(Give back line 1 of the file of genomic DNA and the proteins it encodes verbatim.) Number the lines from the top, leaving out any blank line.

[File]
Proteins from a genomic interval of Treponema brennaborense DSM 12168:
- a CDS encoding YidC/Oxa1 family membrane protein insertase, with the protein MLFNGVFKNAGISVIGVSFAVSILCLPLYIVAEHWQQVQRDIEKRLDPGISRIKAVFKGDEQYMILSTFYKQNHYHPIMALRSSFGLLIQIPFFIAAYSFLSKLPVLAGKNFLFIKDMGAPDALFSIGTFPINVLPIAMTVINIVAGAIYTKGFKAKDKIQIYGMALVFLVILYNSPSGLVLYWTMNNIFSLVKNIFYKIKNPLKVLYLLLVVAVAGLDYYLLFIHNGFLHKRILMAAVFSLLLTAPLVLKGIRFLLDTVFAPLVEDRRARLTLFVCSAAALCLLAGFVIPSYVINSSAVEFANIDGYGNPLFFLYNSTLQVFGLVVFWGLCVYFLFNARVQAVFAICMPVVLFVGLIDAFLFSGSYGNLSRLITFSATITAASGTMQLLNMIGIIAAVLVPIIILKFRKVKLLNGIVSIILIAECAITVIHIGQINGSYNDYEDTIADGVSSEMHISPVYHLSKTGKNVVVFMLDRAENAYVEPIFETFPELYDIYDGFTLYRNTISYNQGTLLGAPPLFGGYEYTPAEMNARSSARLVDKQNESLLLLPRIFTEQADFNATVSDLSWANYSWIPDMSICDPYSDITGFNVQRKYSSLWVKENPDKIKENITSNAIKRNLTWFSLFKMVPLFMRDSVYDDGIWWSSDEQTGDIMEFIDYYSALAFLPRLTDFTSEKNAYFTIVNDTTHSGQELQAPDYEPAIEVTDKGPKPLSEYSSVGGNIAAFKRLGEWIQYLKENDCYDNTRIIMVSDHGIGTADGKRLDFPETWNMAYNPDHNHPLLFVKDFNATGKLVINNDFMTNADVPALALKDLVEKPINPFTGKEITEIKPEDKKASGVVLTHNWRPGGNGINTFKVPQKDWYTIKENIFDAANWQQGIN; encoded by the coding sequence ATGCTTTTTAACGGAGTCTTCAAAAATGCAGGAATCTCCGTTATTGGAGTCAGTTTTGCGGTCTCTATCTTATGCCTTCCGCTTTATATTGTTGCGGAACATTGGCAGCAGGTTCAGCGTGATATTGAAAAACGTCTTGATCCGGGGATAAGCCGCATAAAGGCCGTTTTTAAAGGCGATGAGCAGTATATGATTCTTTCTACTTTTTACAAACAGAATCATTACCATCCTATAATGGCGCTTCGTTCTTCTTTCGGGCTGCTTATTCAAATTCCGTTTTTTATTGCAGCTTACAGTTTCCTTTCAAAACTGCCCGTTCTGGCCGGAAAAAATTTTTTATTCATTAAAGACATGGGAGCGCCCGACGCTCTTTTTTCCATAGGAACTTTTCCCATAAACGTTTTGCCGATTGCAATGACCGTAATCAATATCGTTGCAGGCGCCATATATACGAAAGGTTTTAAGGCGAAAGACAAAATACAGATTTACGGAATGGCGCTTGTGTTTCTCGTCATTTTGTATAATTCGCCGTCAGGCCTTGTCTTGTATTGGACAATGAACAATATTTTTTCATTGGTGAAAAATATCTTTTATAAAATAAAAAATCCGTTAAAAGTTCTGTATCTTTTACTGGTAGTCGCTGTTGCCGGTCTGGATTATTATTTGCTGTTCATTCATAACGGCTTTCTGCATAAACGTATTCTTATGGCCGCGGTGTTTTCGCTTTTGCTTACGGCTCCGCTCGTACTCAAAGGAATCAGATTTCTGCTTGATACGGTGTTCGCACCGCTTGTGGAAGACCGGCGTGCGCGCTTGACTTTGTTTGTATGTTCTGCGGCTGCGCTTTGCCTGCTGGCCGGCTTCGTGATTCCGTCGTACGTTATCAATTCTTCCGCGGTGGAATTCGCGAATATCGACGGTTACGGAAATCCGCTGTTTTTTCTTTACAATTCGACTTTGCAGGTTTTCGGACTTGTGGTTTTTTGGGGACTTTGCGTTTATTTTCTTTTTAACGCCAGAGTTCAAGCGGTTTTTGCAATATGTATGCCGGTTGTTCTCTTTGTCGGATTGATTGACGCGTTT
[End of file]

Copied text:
Proteins from a genomic interval of Treponema brennaborense DSM 12168: